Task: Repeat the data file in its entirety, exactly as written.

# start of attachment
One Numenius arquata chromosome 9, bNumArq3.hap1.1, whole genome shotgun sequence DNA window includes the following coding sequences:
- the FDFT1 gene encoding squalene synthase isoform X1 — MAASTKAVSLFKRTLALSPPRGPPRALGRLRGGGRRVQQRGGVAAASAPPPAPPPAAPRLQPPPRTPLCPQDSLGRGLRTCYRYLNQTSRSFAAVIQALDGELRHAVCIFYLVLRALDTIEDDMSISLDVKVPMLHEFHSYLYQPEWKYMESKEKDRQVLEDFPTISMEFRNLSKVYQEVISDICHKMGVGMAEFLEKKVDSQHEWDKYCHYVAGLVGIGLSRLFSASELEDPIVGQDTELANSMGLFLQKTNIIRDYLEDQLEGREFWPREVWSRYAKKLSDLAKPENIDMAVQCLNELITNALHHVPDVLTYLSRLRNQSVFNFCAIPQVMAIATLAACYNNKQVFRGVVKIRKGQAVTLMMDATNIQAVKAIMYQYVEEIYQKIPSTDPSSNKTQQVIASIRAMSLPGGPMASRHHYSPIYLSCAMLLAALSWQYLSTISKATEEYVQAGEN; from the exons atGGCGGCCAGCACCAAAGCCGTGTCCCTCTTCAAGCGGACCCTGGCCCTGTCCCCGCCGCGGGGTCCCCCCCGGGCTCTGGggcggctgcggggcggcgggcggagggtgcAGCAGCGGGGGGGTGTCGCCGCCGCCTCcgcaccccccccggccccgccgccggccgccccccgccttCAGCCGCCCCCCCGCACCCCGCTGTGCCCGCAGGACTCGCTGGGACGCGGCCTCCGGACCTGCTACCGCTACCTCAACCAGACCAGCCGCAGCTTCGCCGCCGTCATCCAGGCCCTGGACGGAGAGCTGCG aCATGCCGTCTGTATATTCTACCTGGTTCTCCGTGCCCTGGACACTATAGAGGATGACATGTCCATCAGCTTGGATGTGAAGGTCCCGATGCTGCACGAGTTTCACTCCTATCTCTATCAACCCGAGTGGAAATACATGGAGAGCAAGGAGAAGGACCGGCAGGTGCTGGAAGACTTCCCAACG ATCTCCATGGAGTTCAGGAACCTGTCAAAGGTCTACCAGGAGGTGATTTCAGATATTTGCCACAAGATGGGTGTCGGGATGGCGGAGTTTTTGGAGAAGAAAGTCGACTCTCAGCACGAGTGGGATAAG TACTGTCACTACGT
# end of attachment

One Numenius arquata chromosome 9, bNumArq3.hap1.1, whole genome shotgun sequence DNA window includes the following coding sequences:
- the FDFT1 gene encoding squalene synthase isoform X1 — MAASTKAVSLFKRTLALSPPRGPPRALGRLRGGGRRVQQRGGVAAASAPPPAPPPAAPRLQPPPRTPLCPQDSLGRGLRTCYRYLNQTSRSFAAVIQALDGELRHAVCIFYLVLRALDTIEDDMSISLDVKVPMLHEFHSYLYQPEWKYMESKEKDRQVLEDFPTISMEFRNLSKVYQEVISDICHKMGVGMAEFLEKKVDSQHEWDKYCHYVAGLVGIGLSRLFSASELEDPIVGQDTELANSMGLFLQKTNIIRDYLEDQLEGREFWPREVWSRYAKKLSDLAKPENIDMAVQCLNELITNALHHVPDVLTYLSRLRNQSVFNFCAIPQVMAIATLAACYNNKQVFRGVVKIRKGQAVTLMMDATNIQAVKAIMYQYVEEIYQKIPSTDPSSNKTQQVIASIRAMSLPGGPMASRHHYSPIYLSCAMLLAALSWQYLSTISKATEEYVQAGEN; from the exons atGGCGGCCAGCACCAAAGCCGTGTCCCTCTTCAAGCGGACCCTGGCCCTGTCCCCGCCGCGGGGTCCCCCCCGGGCTCTGGggcggctgcggggcggcgggcggagggtgcAGCAGCGGGGGGGTGTCGCCGCCGCCTCcgcaccccccccggccccgccgccggccgccccccgccttCAGCCGCCCCCCCGCACCCCGCTGTGCCCGCAGGACTCGCTGGGACGCGGCCTCCGGACCTGCTACCGCTACCTCAACCAGACCAGCCGCAGCTTCGCCGCCGTCATCCAGGCCCTGGACGGAGAGCTGCG aCATGCCGTCTGTATATTCTACCTGGTTCTCCGTGCCCTGGACACTATAGAGGATGACATGTCCATCAGCTTGGATGTGAAGGTCCCGATGCTGCACGAGTTTCACTCCTATCTCTATCAACCCGAGTGGAAATACATGGAGAGCAAGGAGAAGGACCGGCAGGTGCTGGAAGACTTCCCAACG ATCTCCATGGAGTTCAGGAACCTGTCAAAGGTCTACCAGGAGGTGATTTCAGATATTTGCCACAAGATGGGTGTCGGGATGGCGGAGTTTTTGGAGAAGAAAGTCGACTCTCAGCACGAGTGGGATAAG TACTGTCACTACGT